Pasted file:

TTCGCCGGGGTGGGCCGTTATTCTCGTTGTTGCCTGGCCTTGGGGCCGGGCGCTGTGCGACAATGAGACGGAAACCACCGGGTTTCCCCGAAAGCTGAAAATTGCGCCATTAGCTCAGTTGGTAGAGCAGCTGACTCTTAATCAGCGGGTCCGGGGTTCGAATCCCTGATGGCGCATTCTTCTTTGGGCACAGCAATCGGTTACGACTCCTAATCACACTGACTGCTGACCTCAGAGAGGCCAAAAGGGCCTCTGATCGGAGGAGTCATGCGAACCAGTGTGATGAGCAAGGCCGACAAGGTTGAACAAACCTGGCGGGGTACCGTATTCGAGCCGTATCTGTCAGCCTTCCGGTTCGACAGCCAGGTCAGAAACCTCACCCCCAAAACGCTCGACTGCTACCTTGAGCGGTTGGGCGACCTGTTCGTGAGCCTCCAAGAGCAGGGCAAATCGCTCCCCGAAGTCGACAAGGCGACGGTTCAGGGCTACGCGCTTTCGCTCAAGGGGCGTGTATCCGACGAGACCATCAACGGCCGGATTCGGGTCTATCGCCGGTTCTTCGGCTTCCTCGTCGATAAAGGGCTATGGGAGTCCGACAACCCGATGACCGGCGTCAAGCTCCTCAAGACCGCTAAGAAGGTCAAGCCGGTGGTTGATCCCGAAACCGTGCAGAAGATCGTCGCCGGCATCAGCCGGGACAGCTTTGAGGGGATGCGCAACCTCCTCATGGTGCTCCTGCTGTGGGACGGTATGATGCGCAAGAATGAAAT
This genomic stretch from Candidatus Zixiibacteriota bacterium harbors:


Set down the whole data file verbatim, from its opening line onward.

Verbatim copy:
TTCGCCGGGGTGGGCCGTTATTCTCGTTGTTGCCTGGCCTTGGGGCCGGGCGCTGTGCGACAATGAGACGGAAACCACCGGGTTTCCCCGAAAGCTGAAAATTGCGCCATTAGCTCAGTTGGTAGAGCAGCTGACTCTTAATCAGCGGGTCCGGGGTTCGAATCCCTGATGGCGCATTCTTCTTTGGGCACAGCAATCGGTTACGACTCCTAATCACACTGACTGCTGACCTCAGAGAGGCCAAAAGGGCCTCTGATCGGAGGAGTCATGCGAACCAGTGTGATGAGCAAGGCCGACAAGGTTGAACAAACCTGGCGGGGTACCGTATTCGAGCCGTATCTGTCAGCCTTCCGGTTCGACAGCCAGGTCAGAAACCTCACCCCCAAAACGCTCGACTGCTACCTTGAGCGGTTGGGCGACCTGTTCGTGAGCCTCCAAGAGCAGGGCAAATCGCTCCCCGAAGTCGACAAGGCGACGGTTCAGGGCTACGCGCTTTCGCTCAAGGGGCGTGTATCCGACGAGACCATCAACGGCCGGATTCGGGTCTATCGCCGGTTCTTCGGCTTCCTCGTCGATAAAGGGCTATGGGAGTCCGACAACCCGATGACCGGCGTCAAGCTCCTCAAGACCGCTAAGAAGGTCAAGCCGGTGGTTGATCCCGAAACCGTGCAGAAGATCGTCGCCGGCATCAGCCGGGACAGCTTTGAGGGGATGCGCAACCTCCTCATGGTGCTCCTGCTGTGGGACGGTATGATGCGCAAGAATGAAAT
This genomic stretch from Candidatus Zixiibacteriota bacterium harbors: